Bird of Prey between Mars and Jupiter
NASA's Hubble telescope took an astounding photograph in January 2010 of a rare sighting that is around 90,000,000 miles away (confirmed to be between the planets of Mars and Jupiter). Here is the picture from NASA:
NASA says it is cruising at a speed close to 11,000 mph. Early news reports, based upon the "x-structure shape" resemblance, compared the observable structure to the likeness of a Klingon "Bird of Prey" warship (see below). Perhaps it was caught off-guard by the Hubble telescope's camera before its cloaking device could be fully engaged.
D'oh! Any Trekkie worth his salt knows that they are the Romulons (and not Klingons) who build the Birds of Prey. And here's the shameless plug for capitalism ... When deep space exploration ramps up, it'll be the corporations that name everything, the IBM Stellar Sphere, the Microsoft Galaxy, Planet Starbucks. (I couldn't resist slipping in that bit of fun.)
Now as amazing as NASA's picture is of this space object, there are hundreds of millions of breath-taking stars and constellations across the 7.2 billion mile diameter of our own Milky Way Galaxy, just one of billions of galaxies in the known universe. So then how can we make sense of the disproportion between the gigantuan size of the universe and the smallness of man?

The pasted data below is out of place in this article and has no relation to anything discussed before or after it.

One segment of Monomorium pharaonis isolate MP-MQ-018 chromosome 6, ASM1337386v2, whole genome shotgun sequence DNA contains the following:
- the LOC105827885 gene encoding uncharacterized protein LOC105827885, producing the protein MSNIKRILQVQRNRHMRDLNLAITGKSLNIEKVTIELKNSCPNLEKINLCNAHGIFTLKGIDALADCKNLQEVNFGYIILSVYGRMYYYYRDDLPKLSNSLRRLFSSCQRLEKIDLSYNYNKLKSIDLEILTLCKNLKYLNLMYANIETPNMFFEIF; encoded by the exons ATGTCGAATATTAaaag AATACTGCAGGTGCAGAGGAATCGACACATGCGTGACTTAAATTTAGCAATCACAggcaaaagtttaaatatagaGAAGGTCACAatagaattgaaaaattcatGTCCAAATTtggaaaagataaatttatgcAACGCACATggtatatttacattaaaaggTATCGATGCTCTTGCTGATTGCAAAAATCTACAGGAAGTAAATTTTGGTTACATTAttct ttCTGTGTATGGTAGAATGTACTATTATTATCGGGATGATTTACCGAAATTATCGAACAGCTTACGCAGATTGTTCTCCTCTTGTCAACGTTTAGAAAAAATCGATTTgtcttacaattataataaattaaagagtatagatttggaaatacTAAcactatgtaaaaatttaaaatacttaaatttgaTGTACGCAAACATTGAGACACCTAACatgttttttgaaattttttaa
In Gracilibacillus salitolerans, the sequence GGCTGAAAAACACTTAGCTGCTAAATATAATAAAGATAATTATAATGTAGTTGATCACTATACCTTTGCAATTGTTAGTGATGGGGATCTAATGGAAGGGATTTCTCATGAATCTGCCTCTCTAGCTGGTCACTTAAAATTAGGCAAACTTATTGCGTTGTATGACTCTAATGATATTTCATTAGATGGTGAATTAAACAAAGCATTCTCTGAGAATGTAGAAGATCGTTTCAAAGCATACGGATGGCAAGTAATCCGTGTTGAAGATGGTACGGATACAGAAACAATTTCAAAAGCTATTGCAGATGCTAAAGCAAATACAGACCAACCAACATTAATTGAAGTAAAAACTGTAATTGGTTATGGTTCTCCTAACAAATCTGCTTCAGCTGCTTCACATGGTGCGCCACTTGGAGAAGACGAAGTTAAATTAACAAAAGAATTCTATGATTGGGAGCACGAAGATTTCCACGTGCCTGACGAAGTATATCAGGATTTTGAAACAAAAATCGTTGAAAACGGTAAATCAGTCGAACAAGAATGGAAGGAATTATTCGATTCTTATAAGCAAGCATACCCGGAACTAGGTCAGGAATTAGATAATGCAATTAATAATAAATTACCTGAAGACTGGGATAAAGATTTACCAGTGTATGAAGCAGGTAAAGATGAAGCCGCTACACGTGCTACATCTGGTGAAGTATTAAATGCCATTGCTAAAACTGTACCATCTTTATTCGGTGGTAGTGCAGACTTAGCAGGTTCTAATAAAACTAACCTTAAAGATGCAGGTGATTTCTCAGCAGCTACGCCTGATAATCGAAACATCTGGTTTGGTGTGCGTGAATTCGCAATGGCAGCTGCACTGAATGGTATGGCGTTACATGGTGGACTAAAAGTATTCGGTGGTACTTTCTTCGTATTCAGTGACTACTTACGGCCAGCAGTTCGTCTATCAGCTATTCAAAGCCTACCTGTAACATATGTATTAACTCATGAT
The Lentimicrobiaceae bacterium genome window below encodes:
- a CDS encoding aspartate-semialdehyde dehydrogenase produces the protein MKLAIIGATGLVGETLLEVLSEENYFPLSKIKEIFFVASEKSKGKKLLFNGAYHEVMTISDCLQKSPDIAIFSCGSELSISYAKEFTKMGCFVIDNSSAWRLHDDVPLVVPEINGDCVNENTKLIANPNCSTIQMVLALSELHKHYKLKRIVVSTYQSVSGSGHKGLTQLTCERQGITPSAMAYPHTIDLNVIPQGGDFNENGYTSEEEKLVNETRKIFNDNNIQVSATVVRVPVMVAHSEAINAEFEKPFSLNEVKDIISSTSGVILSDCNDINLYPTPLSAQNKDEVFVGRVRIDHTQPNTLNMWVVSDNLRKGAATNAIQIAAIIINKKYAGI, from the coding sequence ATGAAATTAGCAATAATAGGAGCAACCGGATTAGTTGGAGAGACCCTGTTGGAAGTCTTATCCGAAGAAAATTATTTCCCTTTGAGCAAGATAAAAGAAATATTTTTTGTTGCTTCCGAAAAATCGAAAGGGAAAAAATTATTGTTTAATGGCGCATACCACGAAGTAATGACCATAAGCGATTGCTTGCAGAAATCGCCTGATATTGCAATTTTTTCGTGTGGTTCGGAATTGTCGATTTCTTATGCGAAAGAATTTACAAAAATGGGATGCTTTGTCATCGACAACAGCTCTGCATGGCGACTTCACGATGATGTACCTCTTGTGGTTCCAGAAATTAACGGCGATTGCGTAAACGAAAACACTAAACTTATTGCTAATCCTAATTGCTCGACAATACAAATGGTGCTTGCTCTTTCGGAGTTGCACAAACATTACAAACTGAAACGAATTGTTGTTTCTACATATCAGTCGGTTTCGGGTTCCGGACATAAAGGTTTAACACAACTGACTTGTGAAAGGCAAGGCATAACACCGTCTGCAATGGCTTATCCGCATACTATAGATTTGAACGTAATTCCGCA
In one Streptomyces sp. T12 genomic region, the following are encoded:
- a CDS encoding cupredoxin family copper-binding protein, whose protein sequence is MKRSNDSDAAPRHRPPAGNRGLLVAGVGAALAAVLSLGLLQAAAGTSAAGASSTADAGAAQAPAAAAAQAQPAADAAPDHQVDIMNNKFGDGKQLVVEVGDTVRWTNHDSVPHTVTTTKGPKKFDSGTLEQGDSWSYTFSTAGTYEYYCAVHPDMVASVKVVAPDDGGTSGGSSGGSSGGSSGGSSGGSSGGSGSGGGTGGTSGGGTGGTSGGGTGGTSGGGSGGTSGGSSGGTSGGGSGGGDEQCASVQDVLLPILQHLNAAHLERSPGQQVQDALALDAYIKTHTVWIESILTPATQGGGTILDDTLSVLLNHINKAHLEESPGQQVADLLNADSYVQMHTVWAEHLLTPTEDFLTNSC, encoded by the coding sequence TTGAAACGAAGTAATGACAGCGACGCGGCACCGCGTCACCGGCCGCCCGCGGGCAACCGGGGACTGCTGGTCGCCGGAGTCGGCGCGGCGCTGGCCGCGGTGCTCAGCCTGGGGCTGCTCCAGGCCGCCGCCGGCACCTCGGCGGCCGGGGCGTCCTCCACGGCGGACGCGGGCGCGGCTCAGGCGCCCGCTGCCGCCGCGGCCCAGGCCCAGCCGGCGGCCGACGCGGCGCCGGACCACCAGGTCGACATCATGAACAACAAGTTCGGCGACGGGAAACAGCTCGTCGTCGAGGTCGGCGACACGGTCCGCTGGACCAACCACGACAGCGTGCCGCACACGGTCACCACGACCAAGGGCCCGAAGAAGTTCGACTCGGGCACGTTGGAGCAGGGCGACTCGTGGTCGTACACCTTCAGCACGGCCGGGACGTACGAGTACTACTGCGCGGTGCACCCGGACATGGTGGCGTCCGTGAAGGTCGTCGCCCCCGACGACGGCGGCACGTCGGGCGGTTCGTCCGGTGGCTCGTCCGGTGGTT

"When I look at your heavens, the work of your fingers, the moon and the stars, which you have set in place, what is man that you are mindful of him, and the son of man that you care for him? Yet you have made him a little lower than the heavenly beings and crowned him with glory and honor." (Psalms 8:3-5)
The magnitude of the universe is not meant to correlate with an image, but with the Original. The heavens are not designed to declare the glory of man, but rather, “The heavens declare the glory of God” (Psalms 19:1). The point of the universe is that God is great and man is infinitely less great.
I didn't say man is not great. Psalm 8 acknowledges that man is great. Man is "a little lower than the heavenly beings." Only now are we ready to see the point of the universe and why Psalm 8 begins and ends, “O Lord, our Lord, how majestic is your name in all the earth!” It doesn't say, “O Man, image of God, how majestic is your name in all the earth.”
Man is great and unique among all creatures here on earth. But that greatness is microscopically small when compared to God’s greatness. God reveals to us that, "My hand laid the foundation of the earth, and my right hand spread out the heavens; when I call to them, they stand forth together." (Isaiah 48:13) Therefore, we return to the question, “What is man that you are mindful of him?” The universe is designed to remind us of this distance between God’s infinite greatness, and man’s finite greatness. Man resides on tiny planet earth in a seemingly infinite universe. And the universe appears infinite to us as a fitting picture of what the universe cannot actually be: infinite. Only God is infinite. The universe is declaring at least that.